STATE v. PICKETT.
The state appeals an order dismissing, for violation of the constitutional right to a speedy trial, Phillip Pickett's indictment on charges of child molestation, aggravated sexual battery, criminal attempt to commit rape and criminal attempt to commit incest. For the following reasons, we affirm.
In examining an alleged denial of the constitutional right to a speedy trial, the court must engage in a balancing test, developed by the Supreme Court of the United States in Barker v. Wingo,1 of the following factors: (1) the length of the delay; (2) the reasons for the delay; (3) the defendant's assertion of the right to a speedy trial; and (4) prejudice to the defendant.2 No one factor is either necessary or sufficient to sustain a claim that the right to a speedy trial was violated, and we must give deference to the trial court's findings of fact and weighing of facts.3 Accordingly, we review the trial court's grant of Pickett's motion to dismiss for abuse of discretion.4
1. Length of the delay. The constitutional right to a speedy trial attaches on the earlier of the date of arrest or indictment,5 and a delay that approaches one year from that date is presumptively prejudicial.6 On June 23, 2003, Pickett was arrested, and he was released on bond on July 2, 2003. The state indicted Pickett nearly three years later, on April 7, 2006. On November 19, 2008, Pickett filed his motion to dismiss the indictment for violation of his constitutional right to a speedy trial. Thus, the trial court determined that the total delay in this case exceeded five years, was presumptively prejudicial and required a balancing of the remaining Barker factors.7
2. Reasons for the delay. The trial court attributed the delay solely to an overcrowded docket, which it weighed against the state. The state contends that Pickett contributed to the post-indictment delay when: (1) on May 1, 2006, he voluntarily submitted to a psychosexual evaluation for use in his defense; and (2) on April 2, 2007, he sought to modify bond conditions. Neither of these events could have delayed the trial since they occurred before a trial date was set, and were not accompanied by requests to postpone trial. In fact, as of the date of the trial court's order dismissing the indictment, the case had never been placed on a trial calendar. The state did not present evidence to suggest that either event posed an obstacle to its prosecution or to the trial court setting the case for a trial date.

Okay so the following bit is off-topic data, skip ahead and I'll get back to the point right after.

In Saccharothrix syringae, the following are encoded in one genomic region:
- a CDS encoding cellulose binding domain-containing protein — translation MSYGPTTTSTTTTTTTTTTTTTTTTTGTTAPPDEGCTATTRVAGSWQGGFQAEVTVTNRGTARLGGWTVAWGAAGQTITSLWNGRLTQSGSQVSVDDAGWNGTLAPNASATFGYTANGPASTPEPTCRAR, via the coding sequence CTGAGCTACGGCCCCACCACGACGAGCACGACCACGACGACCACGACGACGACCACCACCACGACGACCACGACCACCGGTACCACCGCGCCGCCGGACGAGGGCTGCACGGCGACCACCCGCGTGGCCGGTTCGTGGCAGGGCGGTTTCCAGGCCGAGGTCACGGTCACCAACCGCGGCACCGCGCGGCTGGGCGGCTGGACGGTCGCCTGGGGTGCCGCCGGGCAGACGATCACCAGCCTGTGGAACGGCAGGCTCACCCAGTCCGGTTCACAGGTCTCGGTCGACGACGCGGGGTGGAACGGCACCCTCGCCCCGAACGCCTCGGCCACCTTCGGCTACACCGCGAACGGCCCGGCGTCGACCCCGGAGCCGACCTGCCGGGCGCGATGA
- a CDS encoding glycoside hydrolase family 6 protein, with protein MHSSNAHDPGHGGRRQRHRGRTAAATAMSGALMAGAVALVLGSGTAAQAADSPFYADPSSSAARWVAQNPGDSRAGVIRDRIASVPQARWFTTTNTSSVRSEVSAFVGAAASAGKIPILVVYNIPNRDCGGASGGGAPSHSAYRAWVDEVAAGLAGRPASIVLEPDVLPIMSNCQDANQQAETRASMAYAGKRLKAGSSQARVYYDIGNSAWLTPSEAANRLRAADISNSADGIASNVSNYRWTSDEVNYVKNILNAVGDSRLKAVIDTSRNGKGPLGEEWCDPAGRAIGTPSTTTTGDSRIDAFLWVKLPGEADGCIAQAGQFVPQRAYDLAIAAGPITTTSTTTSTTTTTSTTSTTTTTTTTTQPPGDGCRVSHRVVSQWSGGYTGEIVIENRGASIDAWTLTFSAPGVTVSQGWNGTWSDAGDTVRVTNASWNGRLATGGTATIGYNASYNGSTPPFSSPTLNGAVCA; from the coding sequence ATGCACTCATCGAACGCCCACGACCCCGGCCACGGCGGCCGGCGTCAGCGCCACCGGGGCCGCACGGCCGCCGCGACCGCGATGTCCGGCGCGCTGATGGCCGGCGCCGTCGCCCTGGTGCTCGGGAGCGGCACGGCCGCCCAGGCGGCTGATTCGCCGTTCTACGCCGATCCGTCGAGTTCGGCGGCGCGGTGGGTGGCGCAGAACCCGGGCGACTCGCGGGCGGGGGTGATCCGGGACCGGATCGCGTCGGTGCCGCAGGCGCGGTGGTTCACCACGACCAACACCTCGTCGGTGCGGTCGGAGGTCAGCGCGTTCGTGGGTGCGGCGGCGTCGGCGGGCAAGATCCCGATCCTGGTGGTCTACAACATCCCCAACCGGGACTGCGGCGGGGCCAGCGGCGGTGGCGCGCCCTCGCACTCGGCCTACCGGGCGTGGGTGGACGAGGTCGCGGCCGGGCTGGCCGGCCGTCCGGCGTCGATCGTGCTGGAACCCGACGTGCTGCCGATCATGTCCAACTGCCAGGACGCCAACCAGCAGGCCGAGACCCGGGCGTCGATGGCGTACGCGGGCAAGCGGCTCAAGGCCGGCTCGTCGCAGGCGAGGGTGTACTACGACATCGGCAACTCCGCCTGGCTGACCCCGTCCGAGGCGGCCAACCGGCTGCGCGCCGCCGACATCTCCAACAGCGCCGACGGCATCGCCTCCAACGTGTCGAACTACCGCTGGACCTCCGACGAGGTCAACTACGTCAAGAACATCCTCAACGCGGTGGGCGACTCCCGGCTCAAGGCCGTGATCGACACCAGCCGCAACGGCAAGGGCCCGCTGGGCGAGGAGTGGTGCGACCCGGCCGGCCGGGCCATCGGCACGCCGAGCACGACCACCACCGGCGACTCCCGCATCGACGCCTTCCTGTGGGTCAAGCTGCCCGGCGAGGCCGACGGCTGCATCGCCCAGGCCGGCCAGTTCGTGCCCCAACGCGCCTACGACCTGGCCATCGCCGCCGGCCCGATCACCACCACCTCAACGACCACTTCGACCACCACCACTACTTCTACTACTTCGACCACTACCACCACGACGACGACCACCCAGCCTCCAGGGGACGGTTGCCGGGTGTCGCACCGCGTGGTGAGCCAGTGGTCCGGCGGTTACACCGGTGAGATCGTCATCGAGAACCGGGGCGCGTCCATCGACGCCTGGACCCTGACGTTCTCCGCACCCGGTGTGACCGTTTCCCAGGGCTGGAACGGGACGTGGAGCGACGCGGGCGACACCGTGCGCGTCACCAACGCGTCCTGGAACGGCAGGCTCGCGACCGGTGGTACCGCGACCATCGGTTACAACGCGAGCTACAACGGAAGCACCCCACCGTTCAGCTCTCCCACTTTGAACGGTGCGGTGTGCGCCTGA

We agree with the trial court that the lapse of three years between arrest and indictment was no fault of Pickett's. And while there is no evidence of the most serious form of abuse by the state-a deliberate attempt to delay the trial in order to hamper the defense,8 which would weigh heavily against the state9 -neither was there evidence of a valid reason for the delay, which supports the conclusion that the state's inaction or negligence caused the delay both before and after the indictment. This confers a relatively benign but negative weight against the state.10
3. Assertion of the right to a speedy trial. More than five years after his arrest, Pickett moved to dismiss the indictment, claiming he had been denied the right to a speedy trial. Though he was unable to file a statutory speedy trial demand during the three years between arrest and indictment, Pickett could have filed a statutory speedy trial demand during the court term of his indictment or the following term, but did not.11 And he could have made a constitutional claim at any time after his arrest.12 Pickett's delay in asserting his constitutional right weighs against him.13
4. Prejudice. The fourth factor involves the examination of three additional interests: preventing oppressive pretrial incarceration; minimizing anxiety and concern of the defendant; and limiting the possibility that the defense will be impaired.14 This last interest is the most important because “the inability of a defendant adequately to prepare his case skews the fairness of the entire system.”15 Thus, because an extraordinarily long delay gives rise to a presumption that the defense is hindered,16 in those cases, a defendant may be relieved from showing specific instances of the third concern, impairment of the defense.17
The trial court found, inter alia, that the delay of more than five years presumptively hindered Pickett's defense.18 “[C]onsideration of prejudice to the ability of the defendant to prepare his defense is not limited to the specifically demonstrable.”19
[I]mpairment of one's defense is the most difficult form of speedy trial prejudice to prove because erosion of exculpatory evidence and testimony can rarely be shown. And though time can tilt the case against either side, one cannot generally be sure which of them it has prejudiced more severely. Thus we generally have to recognize that excessive delay presumptively compromises the reliability of a trial in ways that neither party can prove or, for that matter, identify.20
The trial court did not abuse its discretion in finding that the prejudice factor weighed against the state.21
5. Balancing the factors. Looking at the four factors together, we find that the trial court's dismissal of the indictment was not an abuse of discretion. The delay by the state of more than five years was intolerable, and this lengthy delay was attributable to the state's inaction or negligence. Though Pickett's delay in asserting his constitutional right to a speedy trial for more than five years weighs against him, the trial court did not abuse its discretion when it found prejudice to Pickett's defense.
SMITH, P.J., and BERNES, J., concur.